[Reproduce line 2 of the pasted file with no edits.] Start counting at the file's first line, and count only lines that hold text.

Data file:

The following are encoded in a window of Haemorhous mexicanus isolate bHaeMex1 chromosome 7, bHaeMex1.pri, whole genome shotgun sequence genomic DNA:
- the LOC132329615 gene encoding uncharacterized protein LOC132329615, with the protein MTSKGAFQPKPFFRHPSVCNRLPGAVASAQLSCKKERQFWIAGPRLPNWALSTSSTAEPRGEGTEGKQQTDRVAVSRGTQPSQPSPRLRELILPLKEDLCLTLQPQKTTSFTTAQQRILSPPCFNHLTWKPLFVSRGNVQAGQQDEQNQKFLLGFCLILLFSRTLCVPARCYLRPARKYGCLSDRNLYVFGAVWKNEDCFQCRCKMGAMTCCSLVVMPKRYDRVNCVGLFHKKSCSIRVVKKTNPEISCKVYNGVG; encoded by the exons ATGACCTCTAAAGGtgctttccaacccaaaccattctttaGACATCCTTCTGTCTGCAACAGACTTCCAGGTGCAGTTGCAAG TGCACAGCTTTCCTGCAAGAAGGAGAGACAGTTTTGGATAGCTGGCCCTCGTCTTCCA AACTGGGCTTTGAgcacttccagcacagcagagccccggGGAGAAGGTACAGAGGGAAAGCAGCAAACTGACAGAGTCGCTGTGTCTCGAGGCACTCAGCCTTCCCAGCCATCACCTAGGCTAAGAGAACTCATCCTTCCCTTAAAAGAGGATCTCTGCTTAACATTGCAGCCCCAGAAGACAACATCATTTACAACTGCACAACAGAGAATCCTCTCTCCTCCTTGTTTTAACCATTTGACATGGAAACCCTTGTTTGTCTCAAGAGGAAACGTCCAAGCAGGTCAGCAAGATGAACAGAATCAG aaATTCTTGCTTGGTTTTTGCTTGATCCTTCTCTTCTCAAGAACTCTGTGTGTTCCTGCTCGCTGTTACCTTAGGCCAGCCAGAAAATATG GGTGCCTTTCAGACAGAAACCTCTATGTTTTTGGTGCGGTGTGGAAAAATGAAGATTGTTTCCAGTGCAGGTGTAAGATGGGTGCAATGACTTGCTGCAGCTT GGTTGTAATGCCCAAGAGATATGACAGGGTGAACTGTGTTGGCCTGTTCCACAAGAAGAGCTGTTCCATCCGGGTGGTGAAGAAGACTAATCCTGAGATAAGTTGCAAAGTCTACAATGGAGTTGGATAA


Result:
- the LOC132329615 gene encoding uncharacterized protein LOC132329615, with the protein MTSKGAFQPKPFFRHPSVCNRLPGAVASAQLSCKKERQFWIAGPRLPNWALSTSSTAEPRGEGTEGKQQTDRVAVSRGTQPSQPSPRLRELILPLKEDLCLTLQPQKTTSFTTAQQRILSPPCFNHLTWKPLFVSRGNVQAGQQDEQNQKFLLGFCLILLFSRTLCVPARCYLRPARKYGCLSDRNLYVFGAVWKNEDCFQCRCKMGAMTCCSLVVMPKRYDRVNCVGLFHKKSCSIRVVKKTNPEISCKVYNGVG; encoded by the exons ATGACCTCTAAAGGtgctttccaacccaaaccattctttaGACATCCTTCTGTCTGCAACAGACTTCCAGGTGCAGTTGCAAG TGCACAGCTTTCCTGCAAGAAGGAGAGACAGTTTTGGATAGCTGGCCCTCGTCTTCCA AACTGGGCTTTGAgcacttccagcacagcagagccccggGGAGAAGGTACAGAGGGAAAGCAGCAAACTGACAGAGTCGCTGTGTCTCGAGGCACTCAGCCTTCCCAGCCATCACCTAGGCTAAGAGAACTCATCCTTCCCTTAAAAGAGGATCTCTGCTTAACATTGCAGCCCCAGAAGACAACATCATTTACAACTGCACAACAGAGAATCCTCTCTCCTCCTTGTTTTAACCATTTGACATGGAAACCCTTGTTTGTCTCAAGAGGAAACGTCCAAGCAGGTCAGCAAGATGAACAGAATCAG aaATTCTTGCTTGGTTTTTGCTTGATCCTTCTCTTCTCAAGAACTCTGTGTGTTCCTGCTCGCTGTTACCTTAGGCCAGCCAGAAAATATG GGTGCCTTTCAGACAGAAACCTCTATGTTTTTGGTGCGGTGTGGAAAAATGAAGATTGTTTCCAGTGCAGGTGTAAGATGGGTGCAATGACTTGCTGCAGCTT GGTTGTAATGCCCAAGAGATATGACAGGGTGAACTGTGTTGGCCTGTTCCACAAGAAGAGCTGTTCCATCCGGGTGGTGAAGAAGACTAATCCTGAGATAAGTTGCAAAGTCTACAATGGAGTTGGATAA